2. The underpayments in income tax attributable to petitioners' participation in the Plastics Recycling Program are substantial underpayments attributable to tax motivated transactions, subject to the increased rate of interest established under I.R.C. ╖ 6621(c), formerly ╖ 6621(d).
3. This stipulation resolves all issues that relate to the items claimed on petitioners' tax returns resulting from their participation in the Plastics Recycling Program, with the exception of petitioners' potential liability for additions to the tax for valuation overstatements under I.R.C. ╖ 6659 and for negligence under the applicable provisions of ╖ 6653(a).
4. With respect to the issue of the addition to the tax under I.R.C. ╖ 6659, petitioners do not intend to contest the issue of the value of the Sentinel Recycler or the existence of a valuation overstatement on the petitioners return; however, petitioners preserve their right to contest the issue of whether I.R.C. ╖ 6659 is applicable under the facts and circumstances of this case. 4
4 The stipulation executed by respondent and Farrell refers specifically to their 1982 tax returns. Also, the last clause of the fourth stipulation reads: "however, petitioners preserve their right to argue that the underpayment in tax is not attributable to a valuation overstatement within the meaning of I.R.C. ╖ 6659(a)(1), and that the Secretary should have waived the addition to tax pursuant to the provisions of I.R.C. ╖ 6659(e)."
The only issues remaining in these consolidated cases are: (1) Whether petitioners are liable for the additions to tax for negligence or intentional disregard of rules or regulations under section 6653(a)(1) and (2); and (2) whether petitioners are liable for the addition to tax under section 6659 for an underpayment of tax attributable to valuation overstatement.
Farrell's motion for decision, based in general upon circumstances not discussed herein, has been denied for reasons set forth in Farrell v. Commissioner [Dec. 51,421(M)], T.C. Memo. 1996-295.
FINDINGS OF FACT
Some of the facts have been stipulated in each case and are so found. The stipulated facts and attached exhibits are incorporated in the respective cases by this reference.
A. The Plastics Recycling Transactions
These cases concern petitioners' investments in two limited partnerships that leased Sentinel expanded polyethylene (EPE) recyclers: SAB Resource Recycling Associates (SAB Recycling) and SAB Resource Reclamation Associates (SAB Reclamation). Spears is a limited partner in SAB Recycling and Farrell is a limited partner in SAB Reclamation. For convenience we refer to these partnerships collectively as the Partnerships.
The transactions involving the Sentinel EPE recyclers leased by the Partnerships are substantially identical to those in the Clearwater Group limited partnership (Clearwater), the partnership considered in Provizer v. Commissioner [Dec. 48,102(M)], T.C. Memo. 1992-177. Petitioners have stipulated substantially the same facts concerning the underlying transactions as we found in the Provizer case.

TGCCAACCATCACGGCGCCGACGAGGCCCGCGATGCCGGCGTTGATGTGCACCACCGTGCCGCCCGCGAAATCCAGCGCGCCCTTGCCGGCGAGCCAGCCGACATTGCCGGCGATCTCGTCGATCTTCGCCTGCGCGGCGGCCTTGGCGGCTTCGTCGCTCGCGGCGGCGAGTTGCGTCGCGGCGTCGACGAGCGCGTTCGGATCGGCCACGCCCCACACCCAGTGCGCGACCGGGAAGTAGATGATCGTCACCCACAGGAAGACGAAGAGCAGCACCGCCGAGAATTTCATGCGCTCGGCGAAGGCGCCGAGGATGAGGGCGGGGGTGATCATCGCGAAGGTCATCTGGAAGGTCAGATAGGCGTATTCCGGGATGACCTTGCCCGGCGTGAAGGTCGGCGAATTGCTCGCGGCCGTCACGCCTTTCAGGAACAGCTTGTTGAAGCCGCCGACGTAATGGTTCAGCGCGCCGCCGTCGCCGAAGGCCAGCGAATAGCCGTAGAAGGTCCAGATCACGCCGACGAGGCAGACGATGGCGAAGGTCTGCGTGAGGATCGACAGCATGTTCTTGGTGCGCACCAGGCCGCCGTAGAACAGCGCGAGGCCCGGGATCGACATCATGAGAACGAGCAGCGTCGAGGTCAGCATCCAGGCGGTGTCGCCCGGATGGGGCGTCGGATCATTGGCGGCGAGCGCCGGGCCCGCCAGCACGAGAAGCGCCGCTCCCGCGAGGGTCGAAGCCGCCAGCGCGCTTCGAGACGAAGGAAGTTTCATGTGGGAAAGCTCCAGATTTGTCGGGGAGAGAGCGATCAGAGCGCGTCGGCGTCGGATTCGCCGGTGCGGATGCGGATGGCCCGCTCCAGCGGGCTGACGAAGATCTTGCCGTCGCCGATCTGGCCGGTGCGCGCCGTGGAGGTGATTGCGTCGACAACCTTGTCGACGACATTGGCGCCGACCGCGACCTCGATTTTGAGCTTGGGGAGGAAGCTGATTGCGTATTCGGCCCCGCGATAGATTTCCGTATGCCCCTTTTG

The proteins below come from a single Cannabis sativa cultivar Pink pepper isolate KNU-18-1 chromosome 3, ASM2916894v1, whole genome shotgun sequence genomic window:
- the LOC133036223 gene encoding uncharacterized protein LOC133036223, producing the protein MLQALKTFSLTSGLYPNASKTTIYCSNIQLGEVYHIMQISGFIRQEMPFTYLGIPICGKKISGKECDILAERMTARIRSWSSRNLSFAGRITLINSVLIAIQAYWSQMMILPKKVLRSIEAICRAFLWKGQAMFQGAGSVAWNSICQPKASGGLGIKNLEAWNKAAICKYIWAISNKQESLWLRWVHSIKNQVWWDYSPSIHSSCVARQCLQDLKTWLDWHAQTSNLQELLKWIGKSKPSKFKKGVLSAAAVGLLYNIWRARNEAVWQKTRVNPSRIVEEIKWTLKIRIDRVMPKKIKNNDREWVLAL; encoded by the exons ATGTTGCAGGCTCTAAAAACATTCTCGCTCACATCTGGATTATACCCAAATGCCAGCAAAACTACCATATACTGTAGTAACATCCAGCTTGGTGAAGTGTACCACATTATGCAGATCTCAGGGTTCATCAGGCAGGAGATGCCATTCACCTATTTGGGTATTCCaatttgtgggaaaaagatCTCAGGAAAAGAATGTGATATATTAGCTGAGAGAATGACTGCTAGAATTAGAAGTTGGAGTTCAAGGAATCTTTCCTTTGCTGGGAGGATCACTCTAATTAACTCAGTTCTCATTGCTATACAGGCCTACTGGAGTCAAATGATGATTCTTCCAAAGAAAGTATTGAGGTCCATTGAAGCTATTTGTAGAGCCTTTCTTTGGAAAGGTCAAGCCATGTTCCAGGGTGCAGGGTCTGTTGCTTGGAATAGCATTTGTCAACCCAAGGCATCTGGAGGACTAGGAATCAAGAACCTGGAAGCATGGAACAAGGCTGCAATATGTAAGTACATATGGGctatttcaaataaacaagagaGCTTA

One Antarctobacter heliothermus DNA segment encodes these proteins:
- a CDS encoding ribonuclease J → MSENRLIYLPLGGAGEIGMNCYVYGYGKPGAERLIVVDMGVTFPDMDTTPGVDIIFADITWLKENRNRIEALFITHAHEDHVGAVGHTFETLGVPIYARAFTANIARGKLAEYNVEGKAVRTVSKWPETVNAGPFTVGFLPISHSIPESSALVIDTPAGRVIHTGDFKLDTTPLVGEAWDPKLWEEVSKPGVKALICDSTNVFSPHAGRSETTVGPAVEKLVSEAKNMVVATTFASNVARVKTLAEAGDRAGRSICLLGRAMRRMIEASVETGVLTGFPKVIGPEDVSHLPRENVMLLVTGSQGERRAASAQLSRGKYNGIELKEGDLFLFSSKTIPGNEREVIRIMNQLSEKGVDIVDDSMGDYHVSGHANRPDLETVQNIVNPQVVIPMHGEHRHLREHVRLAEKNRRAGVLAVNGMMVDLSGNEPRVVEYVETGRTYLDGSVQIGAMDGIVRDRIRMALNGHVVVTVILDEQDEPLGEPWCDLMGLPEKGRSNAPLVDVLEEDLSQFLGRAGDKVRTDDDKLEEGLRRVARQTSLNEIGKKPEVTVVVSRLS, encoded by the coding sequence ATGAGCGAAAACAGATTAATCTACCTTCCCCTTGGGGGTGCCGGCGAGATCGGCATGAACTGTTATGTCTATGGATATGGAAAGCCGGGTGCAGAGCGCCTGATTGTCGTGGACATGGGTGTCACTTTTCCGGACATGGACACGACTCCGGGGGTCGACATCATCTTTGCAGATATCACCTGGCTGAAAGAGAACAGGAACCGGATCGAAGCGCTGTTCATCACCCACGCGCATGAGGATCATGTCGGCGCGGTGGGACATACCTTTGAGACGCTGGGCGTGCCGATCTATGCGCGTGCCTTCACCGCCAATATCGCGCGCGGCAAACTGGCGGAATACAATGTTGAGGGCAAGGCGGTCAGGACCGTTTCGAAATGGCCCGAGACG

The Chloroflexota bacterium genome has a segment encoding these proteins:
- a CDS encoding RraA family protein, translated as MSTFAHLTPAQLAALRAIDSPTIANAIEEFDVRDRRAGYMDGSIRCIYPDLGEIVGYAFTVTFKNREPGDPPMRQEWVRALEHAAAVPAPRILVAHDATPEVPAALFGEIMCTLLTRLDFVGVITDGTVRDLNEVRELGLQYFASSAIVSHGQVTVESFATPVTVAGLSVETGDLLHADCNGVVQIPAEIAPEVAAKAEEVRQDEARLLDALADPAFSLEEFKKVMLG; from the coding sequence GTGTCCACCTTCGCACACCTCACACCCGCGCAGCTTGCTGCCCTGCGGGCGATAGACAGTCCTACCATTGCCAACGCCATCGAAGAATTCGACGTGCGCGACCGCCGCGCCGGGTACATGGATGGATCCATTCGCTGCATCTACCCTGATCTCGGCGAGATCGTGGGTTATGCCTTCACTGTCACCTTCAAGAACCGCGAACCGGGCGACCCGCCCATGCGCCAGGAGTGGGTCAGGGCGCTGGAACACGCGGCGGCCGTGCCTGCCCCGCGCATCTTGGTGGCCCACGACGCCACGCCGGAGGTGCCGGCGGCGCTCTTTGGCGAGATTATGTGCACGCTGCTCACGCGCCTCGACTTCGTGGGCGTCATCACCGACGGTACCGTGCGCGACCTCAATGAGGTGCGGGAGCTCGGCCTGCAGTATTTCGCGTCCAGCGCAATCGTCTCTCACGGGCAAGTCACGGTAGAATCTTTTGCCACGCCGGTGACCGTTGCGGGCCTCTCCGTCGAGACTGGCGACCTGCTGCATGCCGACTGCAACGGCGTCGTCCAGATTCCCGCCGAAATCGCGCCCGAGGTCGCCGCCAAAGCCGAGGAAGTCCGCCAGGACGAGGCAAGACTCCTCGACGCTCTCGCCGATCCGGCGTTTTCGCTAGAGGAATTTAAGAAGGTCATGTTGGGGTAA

In the Provizer case, Packaging Industries, Inc. (PI), manufactured and sold six Sentinel EPE recyclers to ECI Corp. for $981,000 each. ECI Corp., in turn, resold the recyclers to F & G Corp. for $1,162,666 each. F & G Corp. then leased the recyclers to Clearwater, which licensed the recyclers to FMEC Corp., which sublicensed them back to PI. The sales of the recyclers from PI to ECI Corp. were financed with nonrecourse notes. Approximately 7 percent of the sales price of the recyclers sold by ECI Corp. to F & G Corp. was paid in cash with the remainder financed through notes. These notes provided that 10 percent of the notes were recourse but that the recourse portion of the notes was only due after the nonrecourse portion, 90 percent, was paid in full.
All of the monthly payments required among the entities in the above transactions offset each other. These transactions were done simultaneously. Although the recyclers were sold and leased for the above amounts under the structure of simultaneous transactions, the fair market value of a Sentinel EPE recycler in 1981 and 1982 was not in excess of $50,000.
PI allegedly sublicensed the recyclers to entities that would use them to recycle plastic scrap. The sublicense agreements provided that the end-users would transfer to PI 100 percent of the recycled scrap in exchange for a payment from FMEC Corp. based on the quality and amount of recycled scrap.
Like Clearwater, each of the Partnerships leased Sentinel EPE recyclers from F & G Corp. and licensed those recyclers to FMEC Corp. The transactions of the Partnerships differ from the underlying transaction in the Provizer case in the following respects: (1) The entity that leased the machines from F & G Corp. and licensed them to FMEC Corp.; and (2) the number of recyclers that the Partnerships leased and licensed. 5 For convenience we refer to the series of transactions among PI, ECI Corp., F & G Corp., each of the Partnerships, FMEC Corp., and PI as the Partnership transactions. In addition to the Partnership transactions, a number of other limited partnerships entered into transactions similar to the Partnership transactions, also involving Sentinel EPE recyclers and Sentinel expanded polystyrene recyclers. We refer to these collectively as the Plastics Recycling transactions.